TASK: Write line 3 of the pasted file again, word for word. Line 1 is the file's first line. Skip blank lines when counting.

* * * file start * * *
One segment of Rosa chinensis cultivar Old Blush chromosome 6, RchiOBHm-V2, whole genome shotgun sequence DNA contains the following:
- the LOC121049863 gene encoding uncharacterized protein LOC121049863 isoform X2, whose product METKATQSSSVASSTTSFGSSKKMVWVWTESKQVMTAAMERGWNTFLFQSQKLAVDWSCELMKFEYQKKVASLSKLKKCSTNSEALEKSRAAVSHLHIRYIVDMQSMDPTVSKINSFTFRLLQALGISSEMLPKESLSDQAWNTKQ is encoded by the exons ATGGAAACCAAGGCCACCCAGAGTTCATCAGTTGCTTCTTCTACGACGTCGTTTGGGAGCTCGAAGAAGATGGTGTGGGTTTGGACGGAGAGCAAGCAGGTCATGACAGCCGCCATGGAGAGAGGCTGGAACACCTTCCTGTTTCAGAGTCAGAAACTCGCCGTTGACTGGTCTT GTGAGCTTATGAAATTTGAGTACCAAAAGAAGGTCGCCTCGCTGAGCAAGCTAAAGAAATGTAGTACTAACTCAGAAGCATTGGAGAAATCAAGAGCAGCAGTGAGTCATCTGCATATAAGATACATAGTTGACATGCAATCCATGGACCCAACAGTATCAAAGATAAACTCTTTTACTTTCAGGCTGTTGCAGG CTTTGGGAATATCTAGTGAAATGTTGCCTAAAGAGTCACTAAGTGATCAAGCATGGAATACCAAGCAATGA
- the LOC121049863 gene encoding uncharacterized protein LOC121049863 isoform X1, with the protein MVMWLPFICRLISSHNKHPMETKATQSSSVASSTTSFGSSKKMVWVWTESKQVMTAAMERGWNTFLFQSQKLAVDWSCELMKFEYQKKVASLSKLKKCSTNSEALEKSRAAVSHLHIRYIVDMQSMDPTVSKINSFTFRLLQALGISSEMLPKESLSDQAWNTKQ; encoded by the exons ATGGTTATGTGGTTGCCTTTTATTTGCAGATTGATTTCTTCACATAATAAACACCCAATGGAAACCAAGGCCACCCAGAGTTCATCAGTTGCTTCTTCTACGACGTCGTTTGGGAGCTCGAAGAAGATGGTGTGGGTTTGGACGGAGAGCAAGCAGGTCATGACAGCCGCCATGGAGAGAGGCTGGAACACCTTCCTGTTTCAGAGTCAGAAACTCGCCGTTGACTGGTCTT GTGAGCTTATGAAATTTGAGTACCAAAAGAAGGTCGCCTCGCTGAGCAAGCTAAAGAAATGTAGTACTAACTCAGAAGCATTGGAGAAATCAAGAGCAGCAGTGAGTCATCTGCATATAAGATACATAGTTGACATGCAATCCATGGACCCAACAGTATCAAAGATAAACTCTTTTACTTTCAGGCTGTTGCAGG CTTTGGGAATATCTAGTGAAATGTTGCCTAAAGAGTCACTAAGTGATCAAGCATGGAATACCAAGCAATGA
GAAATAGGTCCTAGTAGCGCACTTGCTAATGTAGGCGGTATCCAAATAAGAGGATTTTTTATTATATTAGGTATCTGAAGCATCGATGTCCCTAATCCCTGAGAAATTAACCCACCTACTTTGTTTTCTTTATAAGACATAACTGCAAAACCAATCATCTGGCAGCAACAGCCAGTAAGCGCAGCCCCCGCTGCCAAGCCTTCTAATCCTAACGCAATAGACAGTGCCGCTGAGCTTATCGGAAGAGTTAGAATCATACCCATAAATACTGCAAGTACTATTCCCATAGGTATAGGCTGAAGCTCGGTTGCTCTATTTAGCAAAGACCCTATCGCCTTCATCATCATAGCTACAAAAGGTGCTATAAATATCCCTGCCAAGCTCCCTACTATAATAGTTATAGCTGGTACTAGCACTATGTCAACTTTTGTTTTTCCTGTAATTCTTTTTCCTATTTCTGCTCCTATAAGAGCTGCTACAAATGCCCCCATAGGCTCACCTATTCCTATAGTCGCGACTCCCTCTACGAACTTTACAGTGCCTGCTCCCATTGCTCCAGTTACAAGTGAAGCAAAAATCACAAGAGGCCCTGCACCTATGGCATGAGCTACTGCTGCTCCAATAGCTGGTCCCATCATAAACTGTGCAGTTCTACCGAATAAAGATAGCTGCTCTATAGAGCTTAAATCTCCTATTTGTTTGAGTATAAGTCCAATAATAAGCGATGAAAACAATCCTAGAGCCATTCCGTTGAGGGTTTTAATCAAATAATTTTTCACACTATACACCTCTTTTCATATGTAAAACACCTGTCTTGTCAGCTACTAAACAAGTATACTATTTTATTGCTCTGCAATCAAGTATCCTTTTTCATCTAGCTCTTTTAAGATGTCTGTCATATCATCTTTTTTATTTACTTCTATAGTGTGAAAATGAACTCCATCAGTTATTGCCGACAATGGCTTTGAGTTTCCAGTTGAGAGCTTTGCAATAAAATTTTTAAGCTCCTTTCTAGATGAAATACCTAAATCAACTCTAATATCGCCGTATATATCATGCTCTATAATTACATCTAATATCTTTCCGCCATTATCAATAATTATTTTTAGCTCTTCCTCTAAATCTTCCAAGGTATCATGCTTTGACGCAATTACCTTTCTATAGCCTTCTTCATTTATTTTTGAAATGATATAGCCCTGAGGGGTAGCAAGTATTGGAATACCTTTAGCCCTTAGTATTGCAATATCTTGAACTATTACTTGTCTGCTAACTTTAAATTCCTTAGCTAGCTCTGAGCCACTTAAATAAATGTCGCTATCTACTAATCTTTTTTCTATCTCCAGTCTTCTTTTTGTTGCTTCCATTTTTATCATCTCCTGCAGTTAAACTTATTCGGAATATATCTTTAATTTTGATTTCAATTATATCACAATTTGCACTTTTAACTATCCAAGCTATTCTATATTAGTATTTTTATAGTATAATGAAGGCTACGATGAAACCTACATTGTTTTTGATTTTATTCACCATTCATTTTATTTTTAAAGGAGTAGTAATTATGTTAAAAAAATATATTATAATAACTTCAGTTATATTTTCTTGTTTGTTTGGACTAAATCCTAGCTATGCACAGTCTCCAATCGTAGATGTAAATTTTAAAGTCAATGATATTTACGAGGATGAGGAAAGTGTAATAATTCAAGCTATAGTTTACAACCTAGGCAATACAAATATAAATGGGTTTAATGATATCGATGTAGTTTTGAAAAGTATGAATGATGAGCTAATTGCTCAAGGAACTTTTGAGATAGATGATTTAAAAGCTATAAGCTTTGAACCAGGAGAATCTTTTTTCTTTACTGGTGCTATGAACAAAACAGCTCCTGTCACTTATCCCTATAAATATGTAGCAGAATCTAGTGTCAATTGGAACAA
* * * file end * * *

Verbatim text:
- the LOC121049863 gene encoding uncharacterized protein LOC121049863 isoform X1, with the protein MVMWLPFICRLISSHNKHPMETKATQSSSVASSTTSFGSSKKMVWVWTESKQVMTAAMERGWNTFLFQSQKLAVDWSCELMKFEYQKKVASLSKLKKCSTNSEALEKSRAAVSHLHIRYIVDMQSMDPTVSKINSFTFRLLQALGISSEMLPKESLSDQAWNTKQ; encoded by the exons ATGGTTATGTGGTTGCCTTTTATTTGCAGATTGATTTCTTCACATAATAAACACCCAATGGAAACCAAGGCCACCCAGAGTTCATCAGTTGCTTCTTCTACGACGTCGTTTGGGAGCTCGAAGAAGATGGTGTGGGTTTGGACGGAGAGCAAGCAGGTCATGACAGCCGCCATGGAGAGAGGCTGGAACACCTTCCTGTTTCAGAGTCAGAAACTCGCCGTTGACTGGTCTT GTGAGCTTATGAAATTTGAGTACCAAAAGAAGGTCGCCTCGCTGAGCAAGCTAAAGAAATGTAGTACTAACTCAGAAGCATTGGAGAAATCAAGAGCAGCAGTGAGTCATCTGCATATAAGATACATAGTTGACATGCAATCCATGGACCCAACAGTATCAAAGATAAACTCTTTTACTTTCAGGCTGTTGCAGG CTTTGGGAATATCTAGTGAAATGTTGCCTAAAGAGTCACTAAGTGATCAAGCATGGAATACCAAGCAATGA